Strategically placing Zambia’s Mining Sector for Energy Transition Benefits

In this article, we discuss key steps for Zambia to maximize the benefits of the energy transition. These measures include strengthening mineral resource governance, enhancing transparency and accountability mechanisms, building supportive infrastructure, and promoting value addition. Let’s delve into each of these policy recommendations in greater detail.

Enhancing mineral resource governance: Despite having established legal and policy frameworks, Zambia still faces certain gaps that require attention. A significant concern pertains to insufficient community engagement, especially in mining areas, and inadequate mechanisms for equitable sharing of mining benefits, resulting in an uneven distribution of advantages. This challenge can be effectively addressed by actively promoting meaningful consultation with communities residing in mining areas, instituting frameworks that enable local participation in decision-making processes, and implementing benefit-sharing mechanisms that guarantee the fair allocation of mining benefits to communities.

In addition, we support the 2022 National Mineral Resources Development Policy, which takes a progressive approach to address important issues, including mining licensing. However, it is crucial to improve and streamline the licensing process by consolidating prerequisites, eliminating redundancies, and establishing clear decision-making timelines to minimize bureaucracy and enhance efficiency. Furthermore, regulatory institutions such as the Ministry of Mines, the Zambia Revenue Authority, and the Zambia Environmental Management Agency need to be equipped with adequate resources, technical expertise, and effective monitoring mechanisms. This will enable them to enforce regulations and ensure compliance within the sector, fostering responsible mining practices.

Promoting Transparency and Accountability: These key principles of a good mining sector involve granting public access to information, fostering fairness, and encouraging active participation of local communities in licensing, exploration, and revenue generation processes. In the spirit of accountability and transparency, for example, formalizing Artisanal and Small-scale miners necessitates rigorous background checks, conflict of interest controls, and robust environmental impact assessments to safeguard communities. Government must also enforce policies that require mining companies to disclose relevant information regarding their operations, including financial transactions, production volumes, and environmental impact assessments. This information should be made easily accessible to the public.

Infrastructure Development: Adequate infrastructure is crucial for the mining sector’s development. This calls for investing in energy infrastructure to ensure reliable electricity supply and upgrading transportation networks, including roads and railways to facilitate the movement of mining equipment and supplies. A good road network can attract investment, reduce logistical costs, and improve connectivity within the mining sector. For example, when Malaysia discovered oil in the early 1970s, the government prioritized funding infrastructure projects with its natural resource revenues, according to the Natural Resource Governance Institute. Over time, the Malaysian Government channelled large percentages of the country’s resource revenues to the construction of roads, bridges, and public transportation. These investments provided an operating environment that led to increased mineral production and also connected remote areas to the wider economy. Zambia could also learn from Sierra Leone, where all mining companies built their own power generating system and infrastructure without linking to the national electric grid.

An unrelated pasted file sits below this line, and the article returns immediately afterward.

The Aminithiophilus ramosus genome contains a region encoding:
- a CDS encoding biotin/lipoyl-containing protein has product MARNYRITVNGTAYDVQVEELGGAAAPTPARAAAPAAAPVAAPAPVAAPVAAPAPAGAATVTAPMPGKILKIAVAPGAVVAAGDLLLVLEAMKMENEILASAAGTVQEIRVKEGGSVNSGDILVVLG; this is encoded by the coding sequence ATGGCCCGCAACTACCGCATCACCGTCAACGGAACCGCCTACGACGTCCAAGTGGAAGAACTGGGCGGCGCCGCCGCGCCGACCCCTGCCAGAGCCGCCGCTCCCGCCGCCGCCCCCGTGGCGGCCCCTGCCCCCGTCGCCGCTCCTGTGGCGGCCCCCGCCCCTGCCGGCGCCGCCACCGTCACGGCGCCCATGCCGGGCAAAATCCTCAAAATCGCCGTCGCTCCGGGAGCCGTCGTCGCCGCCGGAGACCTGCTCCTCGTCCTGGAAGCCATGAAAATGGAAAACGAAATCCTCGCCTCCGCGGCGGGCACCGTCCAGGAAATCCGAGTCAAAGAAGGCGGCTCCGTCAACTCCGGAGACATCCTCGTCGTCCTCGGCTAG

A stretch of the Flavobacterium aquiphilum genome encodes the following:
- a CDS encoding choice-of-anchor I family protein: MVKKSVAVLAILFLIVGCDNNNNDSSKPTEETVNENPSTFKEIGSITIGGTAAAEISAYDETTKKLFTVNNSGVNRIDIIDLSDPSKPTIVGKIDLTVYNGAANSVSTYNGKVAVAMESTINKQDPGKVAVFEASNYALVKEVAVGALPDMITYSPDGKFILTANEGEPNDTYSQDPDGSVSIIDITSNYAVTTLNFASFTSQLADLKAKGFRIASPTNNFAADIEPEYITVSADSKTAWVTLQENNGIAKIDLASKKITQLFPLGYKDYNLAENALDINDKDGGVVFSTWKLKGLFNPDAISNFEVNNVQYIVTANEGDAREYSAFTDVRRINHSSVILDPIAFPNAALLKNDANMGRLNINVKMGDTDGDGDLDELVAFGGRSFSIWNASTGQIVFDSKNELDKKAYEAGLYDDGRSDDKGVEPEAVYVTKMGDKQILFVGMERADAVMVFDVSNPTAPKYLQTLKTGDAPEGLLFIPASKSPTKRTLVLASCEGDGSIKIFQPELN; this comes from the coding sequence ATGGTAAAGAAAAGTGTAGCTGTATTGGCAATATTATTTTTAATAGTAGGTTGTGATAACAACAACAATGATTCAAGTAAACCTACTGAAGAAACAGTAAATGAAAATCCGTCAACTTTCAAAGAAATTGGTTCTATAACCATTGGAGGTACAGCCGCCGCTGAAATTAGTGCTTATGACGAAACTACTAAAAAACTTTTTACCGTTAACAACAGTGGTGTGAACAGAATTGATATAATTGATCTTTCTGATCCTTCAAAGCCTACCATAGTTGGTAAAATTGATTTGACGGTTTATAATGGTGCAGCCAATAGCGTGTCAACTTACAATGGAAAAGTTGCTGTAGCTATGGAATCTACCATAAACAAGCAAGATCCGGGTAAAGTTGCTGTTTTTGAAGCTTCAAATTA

Promoting Value Addition: In order to effectively uplift people from poverty and generate quality employment opportunities through the mining sector, it is imperative that we prioritize investment in value addition. Merely relying on the export of raw materials has proven insufficient in significantly reducing poverty levels. Therefore, it is high time we redirect our efforts towards investing in the process of adding value to our abundant mineral resources, capitalizing on the opportunities presented by the ongoing Energy Transition. This involves investing in downstream processing facilities to convert raw materials into finished or semi-finished products. Value addition not only increases the economic value of minerals but also reduces dependency on volatile commodity prices.

To conclude, Zambia’s mining sector has a wealth of untapped potential, waiting to be unleashed. With the winds of change blowing strong in the global energy landscape, the time is ripe for Zambia to seize the opportunities that the energy transition presents. By implementing the measures outlined in this column, this vibrant nation can fortify its mining sector and position itself at the forefront of inclusive development.

Elijah Mumba is a Lead Researcher on the extractives desk at the Centre for Trade Policy and Development (CTPD). He holds a Bachelor of Arts degree in Economics with Mathematics from the University of Zambia and a master’s degree in development economics from the University of Cape Town.

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